Antonio Dias is one of the leading figures in 20th century Brazilian art, having achieved international recognition early on in his career, during the mid-1960s. His early offerings were politically-infused drawings, paintings and assemblages permeated by elements from Brazilian Neo-Figurativism and Pop Art, which earned him the status of representative of New Brazilian Figuration and got him into the IV La Biennale de Paris (1965), whose painting prize he won. His practice, however, converses with the legacy of the concrete and neo-concrete movements, as well as the revolutionary drive of Tropicália.
The Biennale de Paris prize enabled him to travel across Europe, and following a stint in Paris he settled in Milan. There, he embraced a conceptual approach, creating paintings, films, videos, documentation and artist’s books, and tapping into each of those mediums to question the meaning of art. In approaching eroticism, sex and political oppression in a playful, subversive way, he built an unparalled, conceptual oeuvre brimming with formal elegance, interspersed with political issues and scathing critiques of the art system. In the 1980s, he turned to painting anew, experimenting with metallic and mineral pigments like gold, copper, iron oxide and graphite, mixed with various binders. Most of his works from this period boast a metallic sheen and contain a wide variety of symbols – bones, crosses, rectangles, phalluses – reminiscent of his earliest works.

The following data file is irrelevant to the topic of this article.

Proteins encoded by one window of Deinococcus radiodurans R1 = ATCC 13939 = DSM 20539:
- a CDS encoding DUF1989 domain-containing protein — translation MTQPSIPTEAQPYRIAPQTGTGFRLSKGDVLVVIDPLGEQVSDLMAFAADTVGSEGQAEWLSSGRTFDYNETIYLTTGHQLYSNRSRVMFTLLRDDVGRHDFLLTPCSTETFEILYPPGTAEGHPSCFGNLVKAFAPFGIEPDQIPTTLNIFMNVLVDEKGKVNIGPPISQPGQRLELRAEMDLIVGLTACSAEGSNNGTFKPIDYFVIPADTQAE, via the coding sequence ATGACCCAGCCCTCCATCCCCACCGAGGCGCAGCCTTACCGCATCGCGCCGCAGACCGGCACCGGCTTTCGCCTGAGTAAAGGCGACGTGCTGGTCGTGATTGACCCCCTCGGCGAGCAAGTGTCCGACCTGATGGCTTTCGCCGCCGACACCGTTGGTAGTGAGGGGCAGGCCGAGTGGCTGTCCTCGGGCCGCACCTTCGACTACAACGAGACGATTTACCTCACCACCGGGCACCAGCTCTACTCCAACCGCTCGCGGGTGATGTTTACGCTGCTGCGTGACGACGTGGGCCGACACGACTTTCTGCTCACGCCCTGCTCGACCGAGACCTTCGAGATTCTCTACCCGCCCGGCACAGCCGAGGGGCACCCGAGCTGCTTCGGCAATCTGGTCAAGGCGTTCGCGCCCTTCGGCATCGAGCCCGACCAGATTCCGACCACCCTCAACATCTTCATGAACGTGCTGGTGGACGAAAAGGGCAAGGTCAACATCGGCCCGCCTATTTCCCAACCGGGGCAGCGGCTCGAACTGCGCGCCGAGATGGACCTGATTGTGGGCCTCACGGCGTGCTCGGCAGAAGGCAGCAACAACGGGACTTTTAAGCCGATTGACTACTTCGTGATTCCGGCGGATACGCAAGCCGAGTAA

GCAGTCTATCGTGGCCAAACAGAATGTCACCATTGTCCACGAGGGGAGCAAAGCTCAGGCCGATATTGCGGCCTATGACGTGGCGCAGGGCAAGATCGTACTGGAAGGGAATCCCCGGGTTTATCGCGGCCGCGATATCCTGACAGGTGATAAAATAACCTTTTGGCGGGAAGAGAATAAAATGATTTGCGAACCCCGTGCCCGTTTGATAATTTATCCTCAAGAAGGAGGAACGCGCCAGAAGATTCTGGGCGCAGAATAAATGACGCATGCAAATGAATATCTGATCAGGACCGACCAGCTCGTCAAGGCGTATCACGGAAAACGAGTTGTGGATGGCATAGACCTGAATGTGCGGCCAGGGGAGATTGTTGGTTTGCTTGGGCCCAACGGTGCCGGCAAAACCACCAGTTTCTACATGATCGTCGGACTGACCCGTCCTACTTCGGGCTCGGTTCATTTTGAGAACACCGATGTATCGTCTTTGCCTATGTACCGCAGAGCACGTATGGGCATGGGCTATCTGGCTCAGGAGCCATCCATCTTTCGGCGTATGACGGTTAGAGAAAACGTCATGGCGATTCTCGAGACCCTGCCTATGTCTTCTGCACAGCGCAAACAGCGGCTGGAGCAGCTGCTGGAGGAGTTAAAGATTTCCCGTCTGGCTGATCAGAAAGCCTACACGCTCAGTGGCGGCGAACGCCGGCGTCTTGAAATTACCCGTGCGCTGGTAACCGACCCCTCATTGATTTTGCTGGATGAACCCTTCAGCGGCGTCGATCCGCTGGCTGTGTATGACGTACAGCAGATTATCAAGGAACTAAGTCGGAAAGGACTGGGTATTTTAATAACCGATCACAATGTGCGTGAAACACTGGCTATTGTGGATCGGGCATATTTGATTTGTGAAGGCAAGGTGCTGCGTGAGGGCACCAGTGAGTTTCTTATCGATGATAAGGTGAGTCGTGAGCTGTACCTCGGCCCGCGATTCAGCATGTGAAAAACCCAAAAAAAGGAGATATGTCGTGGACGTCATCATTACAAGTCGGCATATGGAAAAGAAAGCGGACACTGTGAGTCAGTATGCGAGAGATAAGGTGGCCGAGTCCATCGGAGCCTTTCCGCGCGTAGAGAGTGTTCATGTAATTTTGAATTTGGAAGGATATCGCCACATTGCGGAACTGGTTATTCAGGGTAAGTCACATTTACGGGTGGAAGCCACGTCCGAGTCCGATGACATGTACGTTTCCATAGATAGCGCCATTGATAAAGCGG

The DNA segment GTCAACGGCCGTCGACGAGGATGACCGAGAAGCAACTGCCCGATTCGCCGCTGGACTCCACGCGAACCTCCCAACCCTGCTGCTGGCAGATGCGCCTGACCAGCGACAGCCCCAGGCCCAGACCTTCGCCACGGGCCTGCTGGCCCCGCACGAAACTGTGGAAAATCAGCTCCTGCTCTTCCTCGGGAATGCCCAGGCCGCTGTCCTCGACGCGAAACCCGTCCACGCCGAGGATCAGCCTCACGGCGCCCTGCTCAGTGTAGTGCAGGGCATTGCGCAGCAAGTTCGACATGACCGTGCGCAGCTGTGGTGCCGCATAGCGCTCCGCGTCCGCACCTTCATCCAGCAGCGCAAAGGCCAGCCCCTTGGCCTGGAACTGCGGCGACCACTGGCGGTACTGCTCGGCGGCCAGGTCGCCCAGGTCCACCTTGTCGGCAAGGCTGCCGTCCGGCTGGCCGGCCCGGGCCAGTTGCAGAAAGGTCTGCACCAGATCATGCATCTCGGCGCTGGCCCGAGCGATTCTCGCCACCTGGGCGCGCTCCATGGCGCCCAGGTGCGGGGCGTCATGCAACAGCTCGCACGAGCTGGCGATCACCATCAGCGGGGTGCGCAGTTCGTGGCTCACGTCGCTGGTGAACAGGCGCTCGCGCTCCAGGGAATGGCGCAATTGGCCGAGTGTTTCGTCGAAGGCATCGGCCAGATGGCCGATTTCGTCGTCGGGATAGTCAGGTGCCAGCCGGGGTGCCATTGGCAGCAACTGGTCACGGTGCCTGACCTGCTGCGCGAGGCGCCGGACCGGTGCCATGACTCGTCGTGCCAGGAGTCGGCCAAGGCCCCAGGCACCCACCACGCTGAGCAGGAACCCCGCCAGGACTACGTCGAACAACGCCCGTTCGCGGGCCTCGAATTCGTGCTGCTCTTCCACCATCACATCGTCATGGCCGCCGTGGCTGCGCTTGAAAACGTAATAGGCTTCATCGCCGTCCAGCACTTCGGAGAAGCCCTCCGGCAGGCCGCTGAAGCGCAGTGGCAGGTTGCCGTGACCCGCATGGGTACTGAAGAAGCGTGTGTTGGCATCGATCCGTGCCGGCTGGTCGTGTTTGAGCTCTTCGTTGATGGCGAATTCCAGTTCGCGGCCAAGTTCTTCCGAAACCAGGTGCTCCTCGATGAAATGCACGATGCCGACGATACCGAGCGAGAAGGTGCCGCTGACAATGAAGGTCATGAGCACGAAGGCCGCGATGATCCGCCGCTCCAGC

Source: Galeria Nara Roesler